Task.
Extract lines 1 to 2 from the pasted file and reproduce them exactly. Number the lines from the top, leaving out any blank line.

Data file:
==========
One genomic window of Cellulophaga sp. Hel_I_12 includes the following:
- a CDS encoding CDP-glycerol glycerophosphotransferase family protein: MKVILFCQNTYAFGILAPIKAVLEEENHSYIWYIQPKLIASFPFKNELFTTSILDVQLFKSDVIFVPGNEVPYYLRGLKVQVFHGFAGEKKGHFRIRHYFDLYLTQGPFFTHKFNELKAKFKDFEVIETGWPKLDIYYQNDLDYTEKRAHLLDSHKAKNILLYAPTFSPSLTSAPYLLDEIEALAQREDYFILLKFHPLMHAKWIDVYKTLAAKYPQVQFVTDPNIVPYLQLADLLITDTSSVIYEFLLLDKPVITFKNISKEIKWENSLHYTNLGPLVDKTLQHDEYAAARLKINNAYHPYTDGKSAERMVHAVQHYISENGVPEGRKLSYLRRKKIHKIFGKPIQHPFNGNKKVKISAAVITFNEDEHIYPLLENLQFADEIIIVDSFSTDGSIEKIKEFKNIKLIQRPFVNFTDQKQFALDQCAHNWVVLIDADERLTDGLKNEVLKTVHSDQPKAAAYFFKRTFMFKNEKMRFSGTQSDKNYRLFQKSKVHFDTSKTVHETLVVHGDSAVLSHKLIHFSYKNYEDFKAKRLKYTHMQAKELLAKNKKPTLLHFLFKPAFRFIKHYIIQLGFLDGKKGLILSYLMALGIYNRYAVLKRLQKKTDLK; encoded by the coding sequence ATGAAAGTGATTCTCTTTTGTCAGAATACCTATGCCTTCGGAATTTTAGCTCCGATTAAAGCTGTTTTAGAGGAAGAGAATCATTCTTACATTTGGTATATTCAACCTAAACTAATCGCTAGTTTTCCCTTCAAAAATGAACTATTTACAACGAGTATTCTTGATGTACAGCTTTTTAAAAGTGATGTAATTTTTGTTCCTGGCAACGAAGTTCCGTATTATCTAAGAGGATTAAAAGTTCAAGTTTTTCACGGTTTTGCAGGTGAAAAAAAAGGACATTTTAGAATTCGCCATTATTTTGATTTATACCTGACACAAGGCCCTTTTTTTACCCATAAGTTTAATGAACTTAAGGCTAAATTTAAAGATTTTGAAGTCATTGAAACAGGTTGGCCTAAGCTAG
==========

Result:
One genomic window of Cellulophaga sp. Hel_I_12 includes the following:
- a CDS encoding CDP-glycerol glycerophosphotransferase family protein: MKVILFCQNTYAFGILAPIKAVLEEENHSYIWYIQPKLIASFPFKNELFTTSILDVQLFKSDVIFVPGNEVPYYLRGLKVQVFHGFAGEKKGHFRIRHYFDLYLTQGPFFTHKFNELKAKFKDFEVIETGWPKLDIYYQNDLDYTEKRAHLLDSHKAKNILLYAPTFSPSLTSAPYLLDEIEALAQREDYFILLKFHPLMHAKWIDVYKTLAAKYPQVQFVTDPNIVPYLQLADLLITDTSSVIYEFLLLDKPVITFKNISKEIKWENSLHYTNLGPLVDKTLQHDEYAAARLKINNAYHPYTDGKSAERMVHAVQHYISENGVPEGRKLSYLRRKKIHKIFGKPIQHPFNGNKKVKISAAVITFNEDEHIYPLLENLQFADEIIIVDSFSTDGSIEKIKEFKNIKLIQRPFVNFTDQKQFALDQCAHNWVVLIDADERLTDGLKNEVLKTVHSDQPKAAAYFFKRTFMFKNEKMRFSGTQSDKNYRLFQKSKVHFDTSKTVHETLVVHGDSAVLSHKLIHFSYKNYEDFKAKRLKYTHMQAKELLAKNKKPTLLHFLFKPAFRFIKHYIIQLGFLDGKKGLILSYLMALGIYNRYAVLKRLQKKTDLK; encoded by the coding sequence ATGAAAGTGATTCTCTTTTGTCAGAATACCTATGCCTTCGGAATTTTAGCTCCGATTAAAGCTGTTTTAGAGGAAGAGAATCATTCTTACATTTGGTATATTCAACCTAAACTAATCGCTAGTTTTCCCTTCAAAAATGAACTATTTACAACGAGTATTCTTGATGTACAGCTTTTTAAAAGTGATGTAATTTTTGTTCCTGGCAACGAAGTTCCGTATTATCTAAGAGGATTAAAAGTTCAAGTTTTTCACGGTTTTGCAGGTGAAAAAAAAGGACATTTTAGAATTCGCCATTATTTTGATTTATACCTGACACAAGGCCCTTTTTTTACCCATAAGTTTAATGAACTTAAGGCTAAATTTAAAGATTTTGAAGTCATTGAAACAGGTTGGCCTAAGCTAG